In my previous ministry, one of our members had to go to the Mayo Clinic in Rochester, MN. They had many symptoms, but no diagnosis. They were sick, but the local doctors couldn’t figure out the cause, so they went to Mayo. Within a couple of days, they had been seen by 5 different specialists. Each of those specialists either eliminated their specialty from the diagnosis, or they came up with a diagnosis in their specialty. I was there when the general practitioner came to deliver the diagnosis. He carefully went over each of the specialists reports and then made an informed decision as to which treatment to attempt first. In other words, he prioritized the proposed treatments. We would try one and if things didn’t improve, we would try the next one. He also explained that each of those specialists were the top in their field, but they could only see the human body through their specialty. That general practitioner was the one who brought the overall view together. He was focused on the whole body being healed, not just one specialized part of it.
Imagine if the surgeon decided to perform a surgery when the cardiologist (heart doctor) determined the patient wouldn’t survive the procedure. Or what if the cardiologist determined the heart was fine and discharged the patient when the oncologist (cancer doctor) wanted to begin treatment. Each of the specialties have their own focus, but they cannot exclude the health of the whole body.
In 1 Corinthians 12:12-27, Paul draws a picture of the church as a body. There are many members, but one body. Just like that Mayo Clinic team, we have “specialist teams” at Heartland. They are Outreach, Missions, Discipleship, Fellowship, Worship, Service, and Prayer. And I have noticed that we sometimes put off ministry because it belongs to a certain team. You might hear someone say, “That’s the Worship Team’s job.” Or, “That’s the Service Team’s job.” And the implication is that since it is somebody else’s responsibility, we don’t need to worry about it. But there is an old story that has a warning about this kind of thinking.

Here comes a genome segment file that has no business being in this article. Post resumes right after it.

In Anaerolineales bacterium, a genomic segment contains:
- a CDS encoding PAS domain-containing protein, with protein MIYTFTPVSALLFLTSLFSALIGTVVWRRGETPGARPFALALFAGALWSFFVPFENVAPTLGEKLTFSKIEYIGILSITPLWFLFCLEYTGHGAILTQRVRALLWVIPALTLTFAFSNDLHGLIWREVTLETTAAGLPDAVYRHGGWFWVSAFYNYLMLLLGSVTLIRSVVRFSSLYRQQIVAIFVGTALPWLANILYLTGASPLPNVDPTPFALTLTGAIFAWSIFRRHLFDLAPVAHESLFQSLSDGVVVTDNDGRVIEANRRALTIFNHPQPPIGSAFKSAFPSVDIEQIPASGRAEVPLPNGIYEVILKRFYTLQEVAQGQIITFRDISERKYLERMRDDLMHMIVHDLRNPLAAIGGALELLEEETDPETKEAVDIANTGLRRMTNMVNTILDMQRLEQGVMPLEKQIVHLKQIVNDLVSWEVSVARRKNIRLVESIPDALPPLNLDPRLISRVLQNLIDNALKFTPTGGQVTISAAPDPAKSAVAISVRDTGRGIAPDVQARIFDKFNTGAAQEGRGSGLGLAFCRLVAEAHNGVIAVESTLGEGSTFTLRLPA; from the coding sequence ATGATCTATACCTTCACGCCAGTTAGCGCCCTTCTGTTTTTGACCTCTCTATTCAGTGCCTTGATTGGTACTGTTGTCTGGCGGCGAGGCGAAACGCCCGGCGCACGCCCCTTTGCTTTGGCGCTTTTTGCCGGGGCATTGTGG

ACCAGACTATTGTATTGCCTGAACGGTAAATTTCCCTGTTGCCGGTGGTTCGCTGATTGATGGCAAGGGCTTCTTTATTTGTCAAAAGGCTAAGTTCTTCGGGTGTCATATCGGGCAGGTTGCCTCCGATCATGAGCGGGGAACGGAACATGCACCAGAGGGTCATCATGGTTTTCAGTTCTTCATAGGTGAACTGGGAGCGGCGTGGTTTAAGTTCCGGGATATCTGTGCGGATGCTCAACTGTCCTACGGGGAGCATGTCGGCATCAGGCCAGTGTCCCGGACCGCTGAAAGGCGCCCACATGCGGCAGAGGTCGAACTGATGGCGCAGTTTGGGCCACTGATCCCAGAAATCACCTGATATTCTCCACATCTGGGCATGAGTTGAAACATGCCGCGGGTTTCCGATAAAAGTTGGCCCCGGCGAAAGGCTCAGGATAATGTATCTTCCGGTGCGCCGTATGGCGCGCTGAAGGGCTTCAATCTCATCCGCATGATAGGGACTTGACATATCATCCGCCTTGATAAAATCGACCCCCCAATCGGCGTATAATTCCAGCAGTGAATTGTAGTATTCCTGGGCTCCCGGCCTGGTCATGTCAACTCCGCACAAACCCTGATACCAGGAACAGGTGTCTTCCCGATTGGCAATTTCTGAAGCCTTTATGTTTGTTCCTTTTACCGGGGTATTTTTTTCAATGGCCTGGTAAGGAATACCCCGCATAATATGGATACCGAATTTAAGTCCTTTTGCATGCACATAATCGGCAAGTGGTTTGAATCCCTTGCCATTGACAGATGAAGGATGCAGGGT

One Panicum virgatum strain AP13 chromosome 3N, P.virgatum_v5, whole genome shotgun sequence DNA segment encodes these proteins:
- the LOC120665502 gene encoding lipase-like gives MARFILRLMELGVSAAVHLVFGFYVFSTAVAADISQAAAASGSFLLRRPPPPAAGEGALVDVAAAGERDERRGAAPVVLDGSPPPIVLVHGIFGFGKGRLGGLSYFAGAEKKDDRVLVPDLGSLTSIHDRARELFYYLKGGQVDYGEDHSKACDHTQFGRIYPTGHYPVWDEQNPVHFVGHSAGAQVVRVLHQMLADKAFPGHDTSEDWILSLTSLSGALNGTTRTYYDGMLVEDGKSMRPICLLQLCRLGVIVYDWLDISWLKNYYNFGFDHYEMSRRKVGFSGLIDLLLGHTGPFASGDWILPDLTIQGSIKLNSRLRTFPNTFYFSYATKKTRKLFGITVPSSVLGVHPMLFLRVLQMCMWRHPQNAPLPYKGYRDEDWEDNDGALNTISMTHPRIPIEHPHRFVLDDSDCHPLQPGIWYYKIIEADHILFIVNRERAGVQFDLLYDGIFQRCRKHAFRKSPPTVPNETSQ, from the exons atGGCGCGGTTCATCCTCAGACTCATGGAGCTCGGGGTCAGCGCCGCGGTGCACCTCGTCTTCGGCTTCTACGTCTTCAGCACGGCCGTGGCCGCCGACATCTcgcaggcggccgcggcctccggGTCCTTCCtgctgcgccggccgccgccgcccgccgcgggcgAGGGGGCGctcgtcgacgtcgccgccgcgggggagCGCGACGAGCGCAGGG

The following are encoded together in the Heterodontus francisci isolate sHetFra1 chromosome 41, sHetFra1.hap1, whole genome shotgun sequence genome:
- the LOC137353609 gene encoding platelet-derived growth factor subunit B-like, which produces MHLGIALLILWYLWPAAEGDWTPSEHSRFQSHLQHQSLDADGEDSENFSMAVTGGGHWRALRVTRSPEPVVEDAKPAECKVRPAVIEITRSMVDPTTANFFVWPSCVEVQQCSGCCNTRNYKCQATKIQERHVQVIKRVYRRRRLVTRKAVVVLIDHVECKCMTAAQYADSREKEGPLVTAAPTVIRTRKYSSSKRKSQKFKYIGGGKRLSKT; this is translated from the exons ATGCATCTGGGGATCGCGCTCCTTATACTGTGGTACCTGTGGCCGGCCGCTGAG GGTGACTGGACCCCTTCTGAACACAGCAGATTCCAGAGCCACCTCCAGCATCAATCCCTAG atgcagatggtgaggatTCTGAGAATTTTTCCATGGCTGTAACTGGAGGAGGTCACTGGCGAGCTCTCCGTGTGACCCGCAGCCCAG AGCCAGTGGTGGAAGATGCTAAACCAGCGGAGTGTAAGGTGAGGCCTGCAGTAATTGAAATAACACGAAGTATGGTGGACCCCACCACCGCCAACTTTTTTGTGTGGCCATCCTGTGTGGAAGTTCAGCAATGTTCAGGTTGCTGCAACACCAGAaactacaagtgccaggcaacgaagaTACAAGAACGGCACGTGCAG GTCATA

This is a story about four people named Everybody, Somebody, Anybody and Nobody. There was an important job to be done and Everybody was sure that Somebody would do it. Anybody could have done it, but Nobody did it. Somebody got angry about that, because it was Everybody’s job. Everybody thought Anybody could do it, but Nobody realized that Everybody wouldn’t do it. It ended up that Everybody blamed Somebody when Nobody did what Anybody could have.
By passing the buck, nothing got done. Our “specialty teams” are passionate about their part to play in the life of the church, but they tend to see everything through their own specialized lens. In truth, many of the things our ministry teams oversee could be assigned to a different team. Our Service Team is responsible for transportation, but it could easily be the Discipleship Team responsibility since most of our transportation is to our Wednesday night programs. But it could also be the Outreach Team’s responsibility since it reaches into our neighborhoods and brings in new people. What are we to do?
In the church, we have a “general practitioner.” We call him pastor. He sees the overall health of the church. He sees how each “specialty” interacts to bring about the health of the whole body. He chooses which is the best thing to focus on at any given time. And when things aren’t going well, he is the one who will direct our attention to the most critical need. The difference is the need can change in the blink of an eye.
I would not say we, as a body, are in a terminal condition. But before we start assigning duties to a given team, let’s ask ourselves how we can contribute to the solution without passing the buck. And when our pastor tells us to focus on a particular area, let’s all pray and seek God’s leading to help in that area. There is one coming up quickly that we all need to commit to working on: Champion’s Challenge. Will you be part of the health of the body? Or will you pass the buck? Or will you just do your own thing and ignore the rest of the body? God has called us to work together to make disciples. Let’s go team Heartland!